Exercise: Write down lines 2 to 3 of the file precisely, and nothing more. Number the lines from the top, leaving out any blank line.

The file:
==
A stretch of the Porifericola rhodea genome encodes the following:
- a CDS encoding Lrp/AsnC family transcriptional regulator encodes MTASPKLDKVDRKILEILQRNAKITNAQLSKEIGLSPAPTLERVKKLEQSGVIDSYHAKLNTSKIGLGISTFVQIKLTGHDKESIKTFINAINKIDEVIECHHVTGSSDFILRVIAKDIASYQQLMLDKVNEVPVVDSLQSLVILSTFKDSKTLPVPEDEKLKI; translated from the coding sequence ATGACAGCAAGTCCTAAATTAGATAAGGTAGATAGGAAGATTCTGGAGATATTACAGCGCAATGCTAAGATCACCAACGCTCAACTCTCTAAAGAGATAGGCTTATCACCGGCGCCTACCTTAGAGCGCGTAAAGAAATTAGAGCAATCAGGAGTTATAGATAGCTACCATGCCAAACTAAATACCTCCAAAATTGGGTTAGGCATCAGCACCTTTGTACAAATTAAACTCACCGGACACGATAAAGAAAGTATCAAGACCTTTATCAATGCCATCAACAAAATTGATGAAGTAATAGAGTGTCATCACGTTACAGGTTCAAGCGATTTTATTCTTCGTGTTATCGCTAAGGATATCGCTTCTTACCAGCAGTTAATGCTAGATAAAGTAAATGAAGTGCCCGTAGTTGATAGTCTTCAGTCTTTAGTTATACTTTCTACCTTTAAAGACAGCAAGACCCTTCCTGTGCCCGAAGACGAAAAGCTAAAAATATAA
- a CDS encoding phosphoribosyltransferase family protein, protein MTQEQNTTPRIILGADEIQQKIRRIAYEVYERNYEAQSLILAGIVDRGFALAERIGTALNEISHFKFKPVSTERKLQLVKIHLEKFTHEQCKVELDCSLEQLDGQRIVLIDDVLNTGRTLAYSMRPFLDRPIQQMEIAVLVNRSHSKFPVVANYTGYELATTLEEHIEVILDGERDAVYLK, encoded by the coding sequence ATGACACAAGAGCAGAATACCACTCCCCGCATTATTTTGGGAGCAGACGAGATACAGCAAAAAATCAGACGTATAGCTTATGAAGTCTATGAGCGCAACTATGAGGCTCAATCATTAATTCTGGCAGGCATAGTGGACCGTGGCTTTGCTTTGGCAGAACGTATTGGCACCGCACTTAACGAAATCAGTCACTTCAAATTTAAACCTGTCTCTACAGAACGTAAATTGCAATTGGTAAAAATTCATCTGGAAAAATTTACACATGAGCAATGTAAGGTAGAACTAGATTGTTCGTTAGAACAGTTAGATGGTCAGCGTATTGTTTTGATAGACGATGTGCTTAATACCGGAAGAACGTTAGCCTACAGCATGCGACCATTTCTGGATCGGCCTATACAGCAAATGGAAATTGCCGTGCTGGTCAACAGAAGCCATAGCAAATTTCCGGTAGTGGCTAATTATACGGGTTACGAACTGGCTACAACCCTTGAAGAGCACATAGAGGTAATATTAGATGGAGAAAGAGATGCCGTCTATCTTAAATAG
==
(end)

- a CDS encoding Lrp/AsnC family transcriptional regulator encodes MTASPKLDKVDRKILEILQRNAKITNAQLSKEIGLSPAPTLERVKKLEQSGVIDSYHAKLNTSKIGLGISTFVQIKLTGHDKESIKTFINAINKIDEVIECHHVTGSSDFILRVIAKDIASYQQLMLDKVNEVPVVDSLQSLVILSTFKDSKTLPVPEDEKLKI; translated from the coding sequence ATGACAGCAAGTCCTAAATTAGATAAGGTAGATAGGAAGATTCTGGAGATATTACAGCGCAATGCTAAGATCACCAACGCTCAACTCTCTAAAGAGATAGGCTTATCACCGGCGCCTACCTTAGAGCGCGTAAAGAAATTAGAGCAATCAGGAGTTATAGATAGCTACCATGCCAAACTAAATACCTCCAAAATTGGGTTAGGCATCAGCACCTTTGTACAAATTAAACTCACCGGACACGATAAAGAAAGTATCAAGACCTTTATCAATGCCATCAACAAAATTGATGAAGTAATAGAGTGTCATCACGTTACAGGTTCAAGCGATTTTATTCTTCGTGTTATCGCTAAGGATATCGCTTCTTACCAGCAGTTAATGCTAGATAAAGTAAATGAAGTGCCCGTAGTTGATAGTCTTCAGTCTTTAGTTATACTTTCTACCTTTAAAGACAGCAAGACCCTTCCTGTGCCCGAAGACGAAAAGCTAAAAATATAA
- a CDS encoding phosphoribosyltransferase family protein, protein MTQEQNTTPRIILGADEIQQKIRRIAYEVYERNYEAQSLILAGIVDRGFALAERIGTALNEISHFKFKPVSTERKLQLVKIHLEKFTHEQCKVELDCSLEQLDGQRIVLIDDVLNTGRTLAYSMRPFLDRPIQQMEIAVLVNRSHSKFPVVANYTGYELATTLEEHIEVILDGERDAVYLK, encoded by the coding sequence ATGACACAAGAGCAGAATACCACTCCCCGCATTATTTTGGGAGCAGACGAGATACAGCAAAAAATCAGACGTATAGCTTATGAAGTCTATGAGCGCAACTATGAGGCTCAATCATTAATTCTGGCAGGCATAGTGGACCGTGGCTTTGCTTTGGCAGAACGTATTGGCACCGCACTTAACGAAATCAGTCACTTCAAATTTAAACCTGTCTCTACAGAACGTAAATTGCAATTGGTAAAAATTCATCTGGAAAAATTTACACATGAGCAATGTAAGGTAGAACTAGATTGTTCGTTAGAACAGTTAGATGGTCAGCGTATTGTTTTGATAGACGATGTGCTTAATACCGGAAGAACGTTAGCCTACAGCATGCGACCATTTCTGGATCGGCCTATACAGCAAATGGAAATTGCCGTGCTGGTCAACAGAAGCCATAGCAAATTTCCGGTAGTGGCTAATTATACGGGTTACGAACTGGCTACAACCCTTGAAGAGCACATAGAGGTAATATTAGATGGAGAAAGAGATGCCGTCTATCTTAAATAG